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Suggested flights (not included in the cost of the tour) Oman Air flight WY102 departing London Heathrow at 20.50 hrs.
Arrive Muscat at 07.15 hrs and connect to flight WY337 departing Muscat at 08.20 hrs arriving Kathmandu at 13.45 hrs. Transfer to the charming Dwarikas, a comfortable hotel with beautiful gardens and an outdoor swimming pool, and where one night is spent. Remainder of the afternoon at leisure or optional orientation walk. Dinner at the hotel.
Morning transfer to Kathmandu airport for a Druk Air flight to Paro, Bhutan.
Lunch at a local restaurant. Transfer to Thimphu with a brief stop en route to visit the chain iron bridge built by the great master architect Thangtong Gyalpo. Check into the Norkhil Hotel (or similar), located in the heart of Thimphu city, surrounded by rolling hills, where two nights are spent. Evening walking tour of Thimphu. Dinner at the hotel.
Visit the Tibetan-style National Memorial Chorten which houses religious paintings and tantric statues, as well as the splendid gold Buddha Dordenma, the largest sitting Buddha in the world which sits on top of a hill protectively overlooking the valley below. Continue to the 12th century Changangka Monastery, perched like a fortress on a ridge above central Thimphu and where parents traditionally come to get auspicious names for their newborns or blessings for their young children from the protector deity Tamdrin. Visit the weekend market.
Lunch at a local restaurant. Visit the National Library founded in 1967 to preserve many of the ancient Dzongkha and Tibetan texts. Continue to the School for Traditional Bhutanese Arts and Crafts where students learn Bhutan’s artistic traditions of mask making for religious dances or the ancient art of thangka painting – religious paintings typically depicting Buddhas, bodhisattvas, or aspects of the Buddhist wheel of life. Visit the Simply Bhutan Museum which gives a good introduction to various aspects of Bhutanese traditional life. Finally visit Tashichho Dzong, a Buddhist monastery and fortress, which has been the seat of Bhutan’s government since 1952 and presently houses the throne room and offices of the King. Dinner at the hotel.
Day 5: Morning visit to the Textile Museum which shows the living national art of weaving including weaving techniques, styles of local dress and textiles. Continue to the Craft Bazaar where you can purchase different types of handicrafts from across Bhutan. Drive to Punakha, set in a fertile valley where rice and fruit are cultivated, which was once the capital of Bhutan (until 1955) and seat of government, stopping en route at the Dochula Pass. Marking the height of the pass are 108 stupas built by Her Majesty the Queen Mother to honour the victory of the Bhutanese army in the 2003 war of Southern Bhutan.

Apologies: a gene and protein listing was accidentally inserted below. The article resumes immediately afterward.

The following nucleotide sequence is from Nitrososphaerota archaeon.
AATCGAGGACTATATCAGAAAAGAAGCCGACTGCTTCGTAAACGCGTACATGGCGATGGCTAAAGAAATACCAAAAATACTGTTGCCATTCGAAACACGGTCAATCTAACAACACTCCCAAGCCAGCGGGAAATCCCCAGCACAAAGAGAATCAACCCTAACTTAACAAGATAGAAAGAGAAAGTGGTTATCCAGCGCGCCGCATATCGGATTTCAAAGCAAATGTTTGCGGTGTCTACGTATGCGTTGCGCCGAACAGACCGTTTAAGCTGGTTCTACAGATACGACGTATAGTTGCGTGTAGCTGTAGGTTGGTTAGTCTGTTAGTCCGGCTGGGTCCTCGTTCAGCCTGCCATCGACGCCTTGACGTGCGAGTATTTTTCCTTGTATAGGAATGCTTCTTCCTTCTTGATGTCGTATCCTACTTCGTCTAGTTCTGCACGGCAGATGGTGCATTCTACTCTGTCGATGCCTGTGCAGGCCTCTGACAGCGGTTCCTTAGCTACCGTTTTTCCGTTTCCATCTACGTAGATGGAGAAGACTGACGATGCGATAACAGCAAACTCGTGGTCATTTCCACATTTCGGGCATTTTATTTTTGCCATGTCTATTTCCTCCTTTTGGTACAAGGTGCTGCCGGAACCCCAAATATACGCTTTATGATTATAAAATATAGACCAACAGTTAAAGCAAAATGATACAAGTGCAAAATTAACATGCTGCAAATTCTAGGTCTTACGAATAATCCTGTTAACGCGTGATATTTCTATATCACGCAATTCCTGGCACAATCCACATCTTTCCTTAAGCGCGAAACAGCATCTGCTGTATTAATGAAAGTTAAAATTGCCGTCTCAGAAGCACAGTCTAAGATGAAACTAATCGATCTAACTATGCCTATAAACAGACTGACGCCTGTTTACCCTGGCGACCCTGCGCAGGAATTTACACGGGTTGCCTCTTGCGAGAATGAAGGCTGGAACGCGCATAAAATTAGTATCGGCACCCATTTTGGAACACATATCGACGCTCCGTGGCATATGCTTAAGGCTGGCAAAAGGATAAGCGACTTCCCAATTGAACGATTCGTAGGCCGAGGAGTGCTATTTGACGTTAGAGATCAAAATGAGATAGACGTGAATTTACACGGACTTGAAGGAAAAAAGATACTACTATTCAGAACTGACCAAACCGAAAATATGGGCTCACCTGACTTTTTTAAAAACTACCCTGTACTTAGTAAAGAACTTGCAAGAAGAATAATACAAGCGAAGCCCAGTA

Lunch at a local restaurant. Continue towards Punakha stopping for a short hike to Chimi Lhakhang (the fertility temple) built in memory of the great saint Drukpa Kuenley, popularly known as ‘The Divine Madman’. The monastery is highly believed to bless women with fertility. Continue to Punakha and check into the Dhensa Hotel (or similar), overlooking the Punakha River, where two nights are spent. Dinner at the hotel.
Day 6: Morning walk through the rice terraces to Khamsum Yuelley Namgyel Chorten, built by the Queen Mother and dedicated to her son, the current King. The temple has commanding views of the valley up to the high mountains of Gasa and houses hundreds of images of various protector deities. Visit Punakha Dzong built by Shabdrung Ngawang Namgyall in the 17th century and situated at the junction of Pho Chu and Mo Chu rivers. Inside, the utse is six storeys high and topped with a golden roof, whilst the fortress is divided by three courtyards housing administrative, monastic and religious buildings respectively. It also houses a set of 108 volumes of the Kanjur (a holy book) written in gold. The dzong is now the winter home of the chief abbot and hundreds of monks and serves as administrative headquarters of the district.
Lunch at a local restaurant. Afternoon visit to the Shangchhen Dorji Lhengdrup Nunnery, made up of a collection of brass roofed buildings and brilliant white chorten that gleam high above the pine covered ridge of the Punakha valley. Dinner at the hotel.
Drive (with luggage) to Phobjikha Valley, considered one of the most beautiful places in Bhutan and a designated conservation area. Visit the black-necked crane information centre and see the documentary about the cranes which have a special place in Bhutanese folklore and roost here in the winter. Continue to Gangtey and check into Dewachen Lodge (or similar) where one night is spent.
Lunch at the lodge. Afternoon visit to the Gangteng Goempa – one of the oldest Nyingma monasteries in Bhutan – which stands in the centre of the valley, rising dramatically from a small ridge. Founded in 1613, the monastery has three storeys and a spire encompassing 14 chapels and halls within. Afternoon walk through the woods and down into the glacial valley, which lies on the edge of the Black Mountain National Park and is one of the most important wildlife preserves in Bhutan. Dinner at the hotel.
Breakfast at the hotel. Depart (with luggage) for Trongsa.